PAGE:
A Review of Japanese Culture in Seven Samurai, a Movie My Akira Kurosawa
The movie Seven Samurai, directed by Akira Kurosawa and released in 1954, is based
around a small village of farmers who are presented with the direct danger of being attacked by a group of bandits looking to pillage their rice crop. Being both outnumbered and out-skilled, the patriarch of the village suggests they look for samurai to help fight against the bandits. Because the farmers only had three meager meals per day and shelter to offer samurai in return for their service, the odds of finding willing fighters seemed bleak. However, the farmers were able to convince a veteran samurai named Kambei Shimada who then recommends that they find six additional samurai. Eventually, Shimada is able to recruit six others; upon their arrival in the village, the samurai teach the farmers how to better defend themselves for the impending fight.
One of my favorite elements of the movie is the way that funny moments and comments are inserted among otherwise serious matters. The storyline in general is rather grave and non- comedic; however, with lighter instances contributed by different characters—especially Kikuchiyo—it makes the overall movie more entertaining, lighthearted, and engaging. Conversely, Kurosawa does an amazing job of conveying the situation in a way that allows the viewer to actually feel like part of the training and battle. Multiple cameras capture different angles of the final battle to provide realism and a sense of danger. Also adding to the highlights of the movie is the cast itself-specifically the seven samurai. Their quirky yet stoic variations in personality add immense depth to the film as well as their motivation for helping the farmers fight off bandits when there is really no significant reward being offered. So why would they help? Possibly because they so strongly believe in the integrity of their fight that it alone is compelling enough.
From the beginning of the film, it is clear that there exists a sort of social hierarchy with the destitute farmers as subordinates to the honorable samurai. The farmers feel uncertain and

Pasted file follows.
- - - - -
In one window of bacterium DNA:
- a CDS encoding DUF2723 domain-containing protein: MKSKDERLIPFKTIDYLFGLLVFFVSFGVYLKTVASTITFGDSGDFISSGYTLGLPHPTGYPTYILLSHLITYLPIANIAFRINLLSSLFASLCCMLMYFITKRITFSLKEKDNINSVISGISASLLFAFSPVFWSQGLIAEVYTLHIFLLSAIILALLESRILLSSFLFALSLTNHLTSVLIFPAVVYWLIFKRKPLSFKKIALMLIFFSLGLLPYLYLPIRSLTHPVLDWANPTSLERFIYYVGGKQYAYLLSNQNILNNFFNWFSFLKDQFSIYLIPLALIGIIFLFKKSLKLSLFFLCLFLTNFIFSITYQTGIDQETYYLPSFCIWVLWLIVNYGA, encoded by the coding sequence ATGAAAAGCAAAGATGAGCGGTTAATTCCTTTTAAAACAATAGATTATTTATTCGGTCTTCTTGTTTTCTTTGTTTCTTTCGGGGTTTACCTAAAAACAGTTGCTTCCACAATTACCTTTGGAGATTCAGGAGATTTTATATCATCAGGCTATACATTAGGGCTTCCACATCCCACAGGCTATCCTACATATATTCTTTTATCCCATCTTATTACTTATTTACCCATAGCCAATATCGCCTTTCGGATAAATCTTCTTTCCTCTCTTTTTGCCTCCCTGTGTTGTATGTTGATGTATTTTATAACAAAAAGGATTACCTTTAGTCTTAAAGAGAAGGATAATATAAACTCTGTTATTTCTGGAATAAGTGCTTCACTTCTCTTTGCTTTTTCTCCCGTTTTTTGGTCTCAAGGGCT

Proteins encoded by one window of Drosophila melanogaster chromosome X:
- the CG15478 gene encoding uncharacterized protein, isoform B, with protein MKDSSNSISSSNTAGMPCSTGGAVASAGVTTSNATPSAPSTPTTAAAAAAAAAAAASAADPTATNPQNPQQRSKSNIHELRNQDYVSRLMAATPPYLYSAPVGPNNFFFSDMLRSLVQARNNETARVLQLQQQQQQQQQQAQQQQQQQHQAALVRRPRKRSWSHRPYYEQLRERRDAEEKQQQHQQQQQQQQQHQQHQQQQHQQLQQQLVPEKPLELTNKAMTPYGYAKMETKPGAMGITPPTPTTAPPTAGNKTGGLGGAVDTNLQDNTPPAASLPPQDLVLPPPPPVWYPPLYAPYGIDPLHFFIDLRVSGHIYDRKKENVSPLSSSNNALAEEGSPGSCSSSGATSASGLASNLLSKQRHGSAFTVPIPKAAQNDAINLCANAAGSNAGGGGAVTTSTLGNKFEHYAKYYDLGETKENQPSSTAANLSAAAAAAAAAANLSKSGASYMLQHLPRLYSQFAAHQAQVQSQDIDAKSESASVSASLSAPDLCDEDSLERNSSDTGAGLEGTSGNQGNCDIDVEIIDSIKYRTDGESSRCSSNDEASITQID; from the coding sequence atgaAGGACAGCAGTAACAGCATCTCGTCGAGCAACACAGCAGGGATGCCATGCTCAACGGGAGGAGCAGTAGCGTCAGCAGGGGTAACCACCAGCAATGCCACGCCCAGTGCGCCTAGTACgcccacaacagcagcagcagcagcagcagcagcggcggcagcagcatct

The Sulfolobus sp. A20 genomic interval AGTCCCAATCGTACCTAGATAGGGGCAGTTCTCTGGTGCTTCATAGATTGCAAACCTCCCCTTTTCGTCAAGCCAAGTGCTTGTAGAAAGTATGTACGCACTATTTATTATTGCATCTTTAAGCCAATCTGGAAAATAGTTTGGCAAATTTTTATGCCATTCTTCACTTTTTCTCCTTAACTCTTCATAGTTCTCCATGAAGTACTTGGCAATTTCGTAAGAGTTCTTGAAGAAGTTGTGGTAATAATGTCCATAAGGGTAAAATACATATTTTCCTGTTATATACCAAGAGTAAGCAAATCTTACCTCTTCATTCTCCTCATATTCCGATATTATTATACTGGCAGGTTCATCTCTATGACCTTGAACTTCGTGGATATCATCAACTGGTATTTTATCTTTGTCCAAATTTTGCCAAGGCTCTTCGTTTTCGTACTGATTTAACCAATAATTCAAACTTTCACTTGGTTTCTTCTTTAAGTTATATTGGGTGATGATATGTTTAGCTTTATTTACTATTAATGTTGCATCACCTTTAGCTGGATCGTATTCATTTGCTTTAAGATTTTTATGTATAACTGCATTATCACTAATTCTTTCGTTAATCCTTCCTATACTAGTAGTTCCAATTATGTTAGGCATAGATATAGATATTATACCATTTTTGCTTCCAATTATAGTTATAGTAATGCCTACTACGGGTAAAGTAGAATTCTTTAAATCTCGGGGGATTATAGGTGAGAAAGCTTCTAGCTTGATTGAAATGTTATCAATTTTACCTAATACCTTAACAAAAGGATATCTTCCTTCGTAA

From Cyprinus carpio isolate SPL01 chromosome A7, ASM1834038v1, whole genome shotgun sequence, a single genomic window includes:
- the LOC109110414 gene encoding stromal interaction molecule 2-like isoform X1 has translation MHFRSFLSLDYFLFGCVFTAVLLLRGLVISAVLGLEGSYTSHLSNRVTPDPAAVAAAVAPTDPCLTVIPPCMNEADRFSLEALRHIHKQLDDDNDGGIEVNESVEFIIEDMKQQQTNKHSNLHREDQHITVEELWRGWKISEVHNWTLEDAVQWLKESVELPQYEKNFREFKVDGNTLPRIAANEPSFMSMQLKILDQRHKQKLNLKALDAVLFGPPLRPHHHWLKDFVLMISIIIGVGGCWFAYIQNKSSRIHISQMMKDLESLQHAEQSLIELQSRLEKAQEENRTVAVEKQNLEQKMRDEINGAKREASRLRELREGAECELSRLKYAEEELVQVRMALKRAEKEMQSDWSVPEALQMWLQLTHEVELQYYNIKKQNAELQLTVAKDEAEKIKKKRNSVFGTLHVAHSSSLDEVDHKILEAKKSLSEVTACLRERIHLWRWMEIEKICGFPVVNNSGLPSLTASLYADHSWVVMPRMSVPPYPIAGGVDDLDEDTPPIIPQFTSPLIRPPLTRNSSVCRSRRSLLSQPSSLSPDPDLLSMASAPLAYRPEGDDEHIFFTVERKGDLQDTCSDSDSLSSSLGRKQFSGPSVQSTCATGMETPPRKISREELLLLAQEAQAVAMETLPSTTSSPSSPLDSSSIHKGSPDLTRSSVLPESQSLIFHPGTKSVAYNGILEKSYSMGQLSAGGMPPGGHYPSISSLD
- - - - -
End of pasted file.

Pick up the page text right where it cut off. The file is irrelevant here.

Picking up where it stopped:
appear nervous about confronting a samurai to ask for help, especially with very little to offer in return. After finally gaining the support of one samurai, the recruiting farmers become less apprehensive but remain respectful and obedient in his presence. Upon their arrival in the village, the inhabitants are all hiding from the samurai in their houses, and the samurai are left disappointed as they had expected a more gracious welcome. This scene in the movie highlights one possibility of the peasant-samurai relationship. Being farther out in the country, the farmers may have only heard of samurai in the context of vicious soldiers whose lust for power or women often overpowers his self control. A distorted perception though it is, the farmers may not have known any better than to hide. After eventually meeting the samurai, the villagers act similarly to the recruiting farmers: friendly yet subdued and realizing that the samurai is still in charge. In the training scenes, the farmers follow orders almost without hesitation because of this alpha and omega type of relationship.
One of the biggest discrepancies between the peasants’ and samurai’s ethics is selfishness. On one hand the samurai display quite unselfish behaviors as they willing elect to endanger their own lives to fight a stranger’s battle. Augmenting this selflessness is that fact that they do not take part because of an incentive but rather because they believe it is the right thing to do. While not all of the farmers act selfishly, many do. The prime example in my opinion occurs when a father chases down his daughter to cut her hair for fear that one of the samurai would be overly attracted to her. At one point prior to this he questions whether or not samurai should even be recruited on the basis that the wellbeing of his daughter outweighed the wellbeing of the village and crop. The farmer’s misunderstood view of the samurai and willingness to jeopardize the village illustrates selfishness. Also differing between the samurai and farmers is their overall demeanor. Samurai are pictured as dignified, level-headed, and
always prepared. They always maintain their composure and handle conflict with sang-froid and confidence. The farmers, however, are often seen in a panicked frenzy. They give a feeling of
helplessness and disorganization.
Seven Samurai, now considered by many to be a timeless classic, aptly displays the
interworking of a Japanese culture. Shown in the film is the vast difference in behavior between
the farmers and samurai but also their cohesion and ability to work together successfully toward a common goal.